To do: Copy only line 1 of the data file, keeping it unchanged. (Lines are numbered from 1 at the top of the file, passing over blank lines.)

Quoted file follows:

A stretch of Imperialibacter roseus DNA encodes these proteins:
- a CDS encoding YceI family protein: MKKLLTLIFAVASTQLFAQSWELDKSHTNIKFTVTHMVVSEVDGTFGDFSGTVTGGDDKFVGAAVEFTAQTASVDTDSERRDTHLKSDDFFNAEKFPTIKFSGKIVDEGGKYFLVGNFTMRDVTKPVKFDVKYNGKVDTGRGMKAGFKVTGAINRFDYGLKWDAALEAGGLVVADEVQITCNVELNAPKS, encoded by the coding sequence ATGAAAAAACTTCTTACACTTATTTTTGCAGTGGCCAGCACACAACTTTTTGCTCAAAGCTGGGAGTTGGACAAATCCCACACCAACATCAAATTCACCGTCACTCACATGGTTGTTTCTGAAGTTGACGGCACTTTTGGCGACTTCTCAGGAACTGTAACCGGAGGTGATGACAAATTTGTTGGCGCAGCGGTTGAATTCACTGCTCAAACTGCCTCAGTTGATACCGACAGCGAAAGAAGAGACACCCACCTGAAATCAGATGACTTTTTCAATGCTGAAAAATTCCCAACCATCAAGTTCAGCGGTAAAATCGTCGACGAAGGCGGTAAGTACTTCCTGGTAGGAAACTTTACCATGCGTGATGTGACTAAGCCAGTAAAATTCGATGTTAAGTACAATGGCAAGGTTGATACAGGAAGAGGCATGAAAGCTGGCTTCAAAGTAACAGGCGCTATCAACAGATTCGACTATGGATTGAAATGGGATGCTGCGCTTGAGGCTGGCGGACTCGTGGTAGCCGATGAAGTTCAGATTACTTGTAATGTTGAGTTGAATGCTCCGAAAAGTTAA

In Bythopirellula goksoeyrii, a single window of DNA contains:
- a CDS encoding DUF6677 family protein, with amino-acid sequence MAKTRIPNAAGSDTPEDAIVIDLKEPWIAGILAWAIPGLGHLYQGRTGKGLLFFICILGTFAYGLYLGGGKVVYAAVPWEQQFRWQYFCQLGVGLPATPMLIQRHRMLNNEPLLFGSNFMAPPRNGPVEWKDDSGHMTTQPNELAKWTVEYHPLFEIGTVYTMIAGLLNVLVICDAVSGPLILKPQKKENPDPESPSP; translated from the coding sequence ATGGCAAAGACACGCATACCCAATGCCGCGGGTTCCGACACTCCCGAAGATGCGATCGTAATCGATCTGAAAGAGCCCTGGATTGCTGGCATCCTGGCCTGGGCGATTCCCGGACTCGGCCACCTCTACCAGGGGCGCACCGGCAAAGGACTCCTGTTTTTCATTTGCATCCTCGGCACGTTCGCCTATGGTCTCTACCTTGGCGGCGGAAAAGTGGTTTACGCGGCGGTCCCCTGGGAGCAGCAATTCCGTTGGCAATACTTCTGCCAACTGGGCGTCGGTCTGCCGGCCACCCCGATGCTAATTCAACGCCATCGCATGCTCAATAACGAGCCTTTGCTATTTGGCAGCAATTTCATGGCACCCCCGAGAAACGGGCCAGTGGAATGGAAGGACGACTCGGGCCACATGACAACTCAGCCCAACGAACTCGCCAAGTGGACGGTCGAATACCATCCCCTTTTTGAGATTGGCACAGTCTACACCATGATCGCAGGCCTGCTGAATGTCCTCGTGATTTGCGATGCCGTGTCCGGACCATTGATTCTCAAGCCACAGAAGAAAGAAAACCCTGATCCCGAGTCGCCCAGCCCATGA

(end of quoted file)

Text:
A stretch of Imperialibacter roseus DNA encodes these proteins: